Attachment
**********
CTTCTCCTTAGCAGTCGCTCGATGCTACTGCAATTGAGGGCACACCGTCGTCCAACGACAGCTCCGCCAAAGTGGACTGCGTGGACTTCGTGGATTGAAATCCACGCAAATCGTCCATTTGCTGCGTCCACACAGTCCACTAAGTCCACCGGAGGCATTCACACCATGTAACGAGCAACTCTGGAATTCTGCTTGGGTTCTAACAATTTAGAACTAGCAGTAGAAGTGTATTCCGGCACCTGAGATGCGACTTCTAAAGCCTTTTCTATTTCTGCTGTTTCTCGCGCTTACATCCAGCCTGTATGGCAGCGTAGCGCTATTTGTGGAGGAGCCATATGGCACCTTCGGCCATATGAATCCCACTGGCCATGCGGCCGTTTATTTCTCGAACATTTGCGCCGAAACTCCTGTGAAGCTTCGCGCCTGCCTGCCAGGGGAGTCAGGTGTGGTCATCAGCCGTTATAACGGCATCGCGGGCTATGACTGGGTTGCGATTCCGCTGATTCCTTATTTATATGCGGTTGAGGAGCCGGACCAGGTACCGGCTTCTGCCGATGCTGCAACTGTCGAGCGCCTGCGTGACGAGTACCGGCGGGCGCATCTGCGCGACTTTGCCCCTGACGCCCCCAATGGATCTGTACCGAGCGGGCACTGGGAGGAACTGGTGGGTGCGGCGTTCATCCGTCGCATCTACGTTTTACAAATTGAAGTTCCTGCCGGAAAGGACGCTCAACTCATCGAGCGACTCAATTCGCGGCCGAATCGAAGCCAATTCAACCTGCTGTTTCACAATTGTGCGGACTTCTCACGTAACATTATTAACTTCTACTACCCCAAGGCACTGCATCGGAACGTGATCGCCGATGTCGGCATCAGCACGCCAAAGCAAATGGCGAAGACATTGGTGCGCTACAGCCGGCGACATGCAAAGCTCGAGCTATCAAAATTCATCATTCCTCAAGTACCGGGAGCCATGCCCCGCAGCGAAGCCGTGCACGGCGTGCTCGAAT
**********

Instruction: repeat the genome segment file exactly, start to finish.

CTTCTCCTTAGCAGTCGCTCGATGCTACTGCAATTGAGGGCACACCGTCGTCCAACGACAGCTCCGCCAAAGTGGACTGCGTGGACTTCGTGGATTGAAATCCACGCAAATCGTCCATTTGCTGCGTCCACACAGTCCACTAAGTCCACCGGAGGCATTCACACCATGTAACGAGCAACTCTGGAATTCTGCTTGGGTTCTAACAATTTAGAACTAGCAGTAGAAGTGTATTCCGGCACCTGAGATGCGACTTCTAAAGCCTTTTCTATTTCTGCTGTTTCTCGCGCTTACATCCAGCCTGTATGGCAGCGTAGCGCTATTTGTGGAGGAGCCATATGGCACCTTCGGCCATATGAATCCCACTGGCCATGCGGCCGTTTATTTCTCGAACATTTGCGCCGAAACTCCTGTGAAGCTTCGCGCCTGCCTGCCAGGGGAGTCAGGTGTGGTCATCAGCCGTTATAACGGCATCGCGGGCTATGACTGGGTTGCGATTCCGCTGATTCCTTATTTATATGCGGTTGAGGAGCCGGACCAGGTACCGGCTTCTGCCGATGCTGCAACTGTCGAGCGCCTGCGTGACGAGTACCGGCGGGCGCATCTGCGCGACTTTGCCCCTGACGCCCCCAATGGATCTGTACCGAGCGGGCACTGGGAGGAACTGGTGGGTGCGGCGTTCATCCGTCGCATCTACGTTTTACAAATTGAAGTTCCTGCCGGAAAGGACGCTCAACTCATCGAGCGACTCAATTCGCGGCCGAATCGAAGCCAATTCAACCTGCTGTTTCACAATTGTGCGGACTTCTCACGTAACATTATTAACTTCTACTACCCCAAGGCACTGCATCGGAACGTGATCGCCGATGTCGGCATCAGCACGCCAAAGCAAATGGCGAAGACATTGGTGCGCTACAGCCGGCGACATGCAAAGCTCGAGCTATCAAAATTCATCATTCCTCAAGTACCGGGAGCCATGCCCCGCAGCGAAGCCGTGCACGGCGTGCTCGAAT